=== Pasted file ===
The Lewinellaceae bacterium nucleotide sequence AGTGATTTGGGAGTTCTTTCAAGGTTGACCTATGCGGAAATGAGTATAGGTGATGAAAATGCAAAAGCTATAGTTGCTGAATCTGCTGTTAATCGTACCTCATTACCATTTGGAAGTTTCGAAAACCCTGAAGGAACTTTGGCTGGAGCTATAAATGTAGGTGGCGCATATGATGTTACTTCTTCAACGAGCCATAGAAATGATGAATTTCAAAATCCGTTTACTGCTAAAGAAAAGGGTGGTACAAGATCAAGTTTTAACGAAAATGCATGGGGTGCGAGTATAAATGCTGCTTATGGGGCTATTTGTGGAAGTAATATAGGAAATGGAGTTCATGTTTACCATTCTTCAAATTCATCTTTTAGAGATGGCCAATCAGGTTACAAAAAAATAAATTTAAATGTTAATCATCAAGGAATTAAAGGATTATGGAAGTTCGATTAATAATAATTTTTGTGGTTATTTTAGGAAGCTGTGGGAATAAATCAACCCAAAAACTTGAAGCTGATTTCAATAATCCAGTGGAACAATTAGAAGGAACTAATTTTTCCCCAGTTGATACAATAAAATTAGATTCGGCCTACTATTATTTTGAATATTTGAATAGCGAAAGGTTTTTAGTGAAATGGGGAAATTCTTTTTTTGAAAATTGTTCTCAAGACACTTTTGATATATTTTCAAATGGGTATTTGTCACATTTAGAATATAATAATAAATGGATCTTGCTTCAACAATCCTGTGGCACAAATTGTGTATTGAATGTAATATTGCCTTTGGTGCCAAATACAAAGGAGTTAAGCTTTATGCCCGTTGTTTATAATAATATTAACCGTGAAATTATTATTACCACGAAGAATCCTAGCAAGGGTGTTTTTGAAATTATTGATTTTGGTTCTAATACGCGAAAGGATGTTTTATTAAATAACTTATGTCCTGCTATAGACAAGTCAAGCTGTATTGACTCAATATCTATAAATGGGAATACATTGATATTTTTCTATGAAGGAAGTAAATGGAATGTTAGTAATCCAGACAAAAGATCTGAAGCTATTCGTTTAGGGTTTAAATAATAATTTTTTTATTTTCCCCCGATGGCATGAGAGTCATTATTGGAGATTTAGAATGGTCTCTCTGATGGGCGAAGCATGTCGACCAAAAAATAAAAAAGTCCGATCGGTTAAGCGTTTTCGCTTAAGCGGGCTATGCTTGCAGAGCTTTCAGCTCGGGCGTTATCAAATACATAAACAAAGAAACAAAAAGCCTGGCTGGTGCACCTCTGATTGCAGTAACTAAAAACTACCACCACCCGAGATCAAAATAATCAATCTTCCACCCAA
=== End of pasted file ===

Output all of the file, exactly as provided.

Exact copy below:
The Lewinellaceae bacterium nucleotide sequence AGTGATTTGGGAGTTCTTTCAAGGTTGACCTATGCGGAAATGAGTATAGGTGATGAAAATGCAAAAGCTATAGTTGCTGAATCTGCTGTTAATCGTACCTCATTACCATTTGGAAGTTTCGAAAACCCTGAAGGAACTTTGGCTGGAGCTATAAATGTAGGTGGCGCATATGATGTTACTTCTTCAACGAGCCATAGAAATGATGAATTTCAAAATCCGTTTACTGCTAAAGAAAAGGGTGGTACAAGATCAAGTTTTAACGAAAATGCATGGGGTGCGAGTATAAATGCTGCTTATGGGGCTATTTGTGGAAGTAATATAGGAAATGGAGTTCATGTTTACCATTCTTCAAATTCATCTTTTAGAGATGGCCAATCAGGTTACAAAAAAATAAATTTAAATGTTAATCATCAAGGAATTAAAGGATTATGGAAGTTCGATTAATAATAATTTTTGTGGTTATTTTAGGAAGCTGTGGGAATAAATCAACCCAAAAACTTGAAGCTGATTTCAATAATCCAGTGGAACAATTAGAAGGAACTAATTTTTCCCCAGTTGATACAATAAAATTAGATTCGGCCTACTATTATTTTGAATATTTGAATAGCGAAAGGTTTTTAGTGAAATGGGGAAATTCTTTTTTTGAAAATTGTTCTCAAGACACTTTTGATATATTTTCAAATGGGTATTTGTCACATTTAGAATATAATAATAAATGGATCTTGCTTCAACAATCCTGTGGCACAAATTGTGTATTGAATGTAATATTGCCTTTGGTGCCAAATACAAAGGAGTTAAGCTTTATGCCCGTTGTTTATAATAATATTAACCGTGAAATTATTATTACCACGAAGAATCCTAGCAAGGGTGTTTTTGAAATTATTGATTTTGGTTCTAATACGCGAAAGGATGTTTTATTAAATAACTTATGTCCTGCTATAGACAAGTCAAGCTGTATTGACTCAATATCTATAAATGGGAATACATTGATATTTTTCTATGAAGGAAGTAAATGGAATGTTAGTAATCCAGACAAAAGATCTGAAGCTATTCGTTTAGGGTTTAAATAATAATTTTTTTATTTTCCCCCGATGGCATGAGAGTCATTATTGGAGATTTAGAATGGTCTCTCTGATGGGCGAAGCATGTCGACCAAAAAATAAAAAAGTCCGATCGGTTAAGCGTTTTCGCTTAAGCGGGCTATGCTTGCAGAGCTTTCAGCTCGGGCGTTATCAAATACATAAACAAAGAAACAAAAAGCCTGGCTGGTGCACCTCTGATTGCAGTAACTAAAAACTACCACCACCCGAGATCAAAATAATCAATCTTCCACCCAA